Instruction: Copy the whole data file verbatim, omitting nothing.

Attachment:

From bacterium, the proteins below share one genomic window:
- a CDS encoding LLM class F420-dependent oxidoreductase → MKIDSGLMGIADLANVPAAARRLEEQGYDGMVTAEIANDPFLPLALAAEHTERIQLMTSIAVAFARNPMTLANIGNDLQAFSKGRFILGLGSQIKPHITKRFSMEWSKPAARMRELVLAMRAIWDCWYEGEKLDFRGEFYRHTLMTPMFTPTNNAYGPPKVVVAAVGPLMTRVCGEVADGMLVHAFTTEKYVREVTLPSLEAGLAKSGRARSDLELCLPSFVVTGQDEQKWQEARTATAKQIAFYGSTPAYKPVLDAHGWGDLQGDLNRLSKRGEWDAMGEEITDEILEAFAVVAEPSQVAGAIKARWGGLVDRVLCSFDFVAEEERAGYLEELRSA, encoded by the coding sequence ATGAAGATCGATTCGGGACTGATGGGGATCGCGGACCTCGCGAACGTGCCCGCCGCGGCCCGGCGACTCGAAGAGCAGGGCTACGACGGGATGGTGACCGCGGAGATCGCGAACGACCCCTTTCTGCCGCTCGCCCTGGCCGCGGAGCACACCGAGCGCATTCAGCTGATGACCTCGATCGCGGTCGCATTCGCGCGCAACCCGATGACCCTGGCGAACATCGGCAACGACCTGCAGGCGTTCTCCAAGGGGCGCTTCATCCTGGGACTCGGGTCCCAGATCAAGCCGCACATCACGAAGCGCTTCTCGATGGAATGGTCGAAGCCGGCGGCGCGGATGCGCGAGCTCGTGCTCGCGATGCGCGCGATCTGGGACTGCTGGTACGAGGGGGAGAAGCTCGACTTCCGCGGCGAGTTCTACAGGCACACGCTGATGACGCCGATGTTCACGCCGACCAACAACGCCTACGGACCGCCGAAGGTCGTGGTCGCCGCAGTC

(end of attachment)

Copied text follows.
From bacterium, the proteins below share one genomic window:
- a CDS encoding LLM class F420-dependent oxidoreductase → MKIDSGLMGIADLANVPAAARRLEEQGYDGMVTAEIANDPFLPLALAAEHTERIQLMTSIAVAFARNPMTLANIGNDLQAFSKGRFILGLGSQIKPHITKRFSMEWSKPAARMRELVLAMRAIWDCWYEGEKLDFRGEFYRHTLMTPMFTPTNNAYGPPKVVVAAVGPLMTRVCGEVADGMLVHAFTTEKYVREVTLPSLEAGLAKSGRARSDLELCLPSFVVTGQDEQKWQEARTATAKQIAFYGSTPAYKPVLDAHGWGDLQGDLNRLSKRGEWDAMGEEITDEILEAFAVVAEPSQVAGAIKARWGGLVDRVLCSFDFVAEEERAGYLEELRSA, encoded by the coding sequence ATGAAGATCGATTCGGGACTGATGGGGATCGCGGACCTCGCGAACGTGCCCGCCGCGGCCCGGCGACTCGAAGAGCAGGGCTACGACGGGATGGTGACCGCGGAGATCGCGAACGACCCCTTTCTGCCGCTCGCCCTGGCCGCGGAGCACACCGAGCGCATTCAGCTGATGACCTCGATCGCGGTCGCATTCGCGCGCAACCCGATGACCCTGGCGAACATCGGCAACGACCTGCAGGCGTTCTCCAAGGGGCGCTTCATCCTGGGACTCGGGTCCCAGATCAAGCCGCACATCACGAAGCGCTTCTCGATGGAATGGTCGAAGCCGGCGGCGCGGATGCGCGAGCTCGTGCTCGCGATGCGCGCGATCTGGGACTGCTGGTACGAGGGGGAGAAGCTCGACTTCCGCGGCGAGTTCTACAGGCACACGCTGATGACGCCGATGTTCACGCCGACCAACAACGCCTACGGACCGCCGAAGGTCGTGGTCGCCGCAGTC